Appeal from the District Court of the United States for the Southern District of New York.
Before Manton, L. Hand, and Swan, Circuit Judges.
The plaintiff appeals from an order fining him $250 for contempt of court and directing that he be committed until he pays. He had sued the New York Stock Exchange, the Curb Exchange, and over six hundred other defendants to recover damages for a conspiracy under the Anti-Trust Acts; the action is at issue in the District Court. Meanwhile he has kept up a sporadic fusillade of broadsides sent to all members of the exchange, of whom many are defendants, abusing the exchange and its officers, the Better Business Bureau, a defendant, and some of the attorneys retained to defend the action. Becoming annoyed at the violence and continuance of these attacks, the defendants applied to the District Court to enjoin the plaintiff from circulating them, and on April 18, 1935, procured an order forbidding him to communicate with them except with the consent of their attorneys, or to circulate among them or their attorneys or counsel "any threatening or derogatory communications." The plaintiff did not appeal from that order, but on April 27, 1935, sent out a leaflet, which was "derogatory" to the governors of the exchange and might be considered "threatening." Thereupon the defendants moved to punish him for contempt. Without preliminary consultation with, or authorization of, the judge, they served a notice of motion for an order, (1) "punishing the plaintiff for contempt of court through willful violation" of the injunction; (2) "for obstructing and attempting to obstruct, the administration of justice" by doing those things which the injunction had forbidden. The notice was supported by affidavits setting forth the order of April 18 and the leaflet of April 27, 1935; the plaintiff appeared and filed an affidavit in opposition; the judge entered an order declaring that he had "willingfully knowingly and understandingly violated" the injunction, and had "committed contempt of this court in that under date of April 27," he had "issued to and circulate among * * * many of the defendants herein," including those who had retained certain named attorneys, "a printed communication or letter* * * which * * * was threatening and derogatory and was sent in willful violation of the said order." It then ordered that "because of such contempt of court the plaintiff be fined the sum of $250 and that such fine be paid to the clerk of this court* * * and * * * upon plaintiff's default" he "shall stand committed." This is the order appealed from.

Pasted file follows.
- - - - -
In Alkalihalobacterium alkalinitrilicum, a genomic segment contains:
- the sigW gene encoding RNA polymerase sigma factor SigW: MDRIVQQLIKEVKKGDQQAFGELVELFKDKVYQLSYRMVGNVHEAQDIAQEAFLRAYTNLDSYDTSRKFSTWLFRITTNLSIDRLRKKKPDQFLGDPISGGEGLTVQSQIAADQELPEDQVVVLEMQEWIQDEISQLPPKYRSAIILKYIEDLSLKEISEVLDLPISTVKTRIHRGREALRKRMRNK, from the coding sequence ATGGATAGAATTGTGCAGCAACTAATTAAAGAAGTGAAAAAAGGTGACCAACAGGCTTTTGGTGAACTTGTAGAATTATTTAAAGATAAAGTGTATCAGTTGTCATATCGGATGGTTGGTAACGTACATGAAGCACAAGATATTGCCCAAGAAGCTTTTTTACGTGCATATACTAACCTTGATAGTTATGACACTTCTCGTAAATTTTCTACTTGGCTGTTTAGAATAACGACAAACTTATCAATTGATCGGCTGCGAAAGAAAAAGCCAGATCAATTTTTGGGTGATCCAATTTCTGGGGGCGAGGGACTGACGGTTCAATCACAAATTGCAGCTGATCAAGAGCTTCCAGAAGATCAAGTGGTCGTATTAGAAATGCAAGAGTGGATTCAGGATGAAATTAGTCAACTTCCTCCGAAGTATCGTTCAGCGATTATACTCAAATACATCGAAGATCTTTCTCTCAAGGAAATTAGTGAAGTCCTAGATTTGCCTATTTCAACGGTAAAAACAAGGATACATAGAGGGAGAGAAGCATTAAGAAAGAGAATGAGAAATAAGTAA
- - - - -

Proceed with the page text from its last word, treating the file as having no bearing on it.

The defendants seek to support it on two grounds: First, because the plaintiff violated the order of April 18th; second, because his communication was ipso facto a contempt of court. The second is thought to follow from the powers of the District Court granted by the original statute of which section 385 of title 28, U.S. Code (28 U.S.C.A. § 385), is the present form. The question turns upon the meaning of the phrase, "so near thereto as to obstruct the administration of justice," introduced (4 Stat. 487), in 1831, after the failure of the impeachment of Judge Peck, and intended to circumscribe the powers of the court as they had existed both under the original statute and at common law. Ex parte Robinson, 19 Wall. 505, 510, 511, 22 L. Ed. 205. That phrase is not indeed to be spatially construed. In re Savin, 131 U.S. 267, 9 S. Ct. 699, 33 L. Ed. 150; In re Cuddy, 131 U.S. 280, 9 S. Ct. 703, 33 L. Ed. 154; Kirk v. United States, 192 F. 273 (C.C.A. 9). Attempts to intimidate or debauch judges, jurors, or witnesses may be contempts, though they are made far from the courtroom; and while it is true that before Toledo Newspaper Co. v. United States, 247 U.S. 402, 38 S. Ct. 560, 62 L. Ed. 1186, it had been debatable whether public criticism of a judge by a newspaper pending his decision could "obstruct the administration of justice," that decision settled that it could, a doctrine somewhat extended in Craig v. Hecht, 263 U.S. 255, 44 S. Ct. 103, 68 L. Ed. 293. Froelich v. United States, 33 F.2d 660 (C.C.A. 8), went as far as any decision by holding it a contempt to send letters to a prosecuting attorney advising him that the judge who was to preside at the trial was biased; this on the theory that it might obstruct the trial to induce the prosecutor to recuse the judge. We need not say how far we should agree, for the plaintiff's broadsides are unlike these letters of any of the other acts which have been held to be within the limiting phrase. We may lay aside at once any imputation against the integrity of the district judges; it would be fatuous to suppose that this could affect them, and as mere insult they may not summarily punish it. The defendants' theory seems to be that by undermining their confidence in their attorneys the course of justice may be impeded; at any rate, that is their only even colorable support, for they cannot enjoin, and fortiorari cannot punish as a contempt, mere abuse of themselves, or of their companies, or of the officers of the exchanges, even though it be libelous. Francis v. Flinn, 118 U.S. 385, 6 S. Ct. 1148, 30 L. Ed. 165; American Malting Co. v. Keitel, 209 F. 351, 353-355 (C.C.A. 2). It is indeed possible to conjure up a situation in which a person might so interpose between client and attorney as to obstruct justice; for instance, he might kidnap the attorney on the eve of trial. We need not say that in no case would such an interloper expose himself to a prosecution for criminal contempt. But we should lose all sense of proportion, were we to extend such a doctrine, if it be a doctrine, to situations like this, for there is not the faintest reason to suspect that any of the defendants have been, or will be, moved a hair's breadth by the fustian emanating from this plaintiff. And indeed it would not obstruct the administration of justice, even though they changed their attorneys; if they did so in season, the trial would go on as planned; if they waited till the eleventh hour, the judge would scarcely grant them a continuance. No doubt it is annoying to be pestered by repeated irresponsible attacks, but only a hypersensitive client would be diverted from the defense of his right by any such device, and it would be a curious jurisprudence which summarily protected the retainer of attorneys. For all such injuries the parties must look to the usual remedies; they gain nothing because the offender is engaged in litigation with them. So far therefore as the punishment depended upon the leaflet of April 27, 1935, as a contempt per se, the order was erroneous and cannot stand.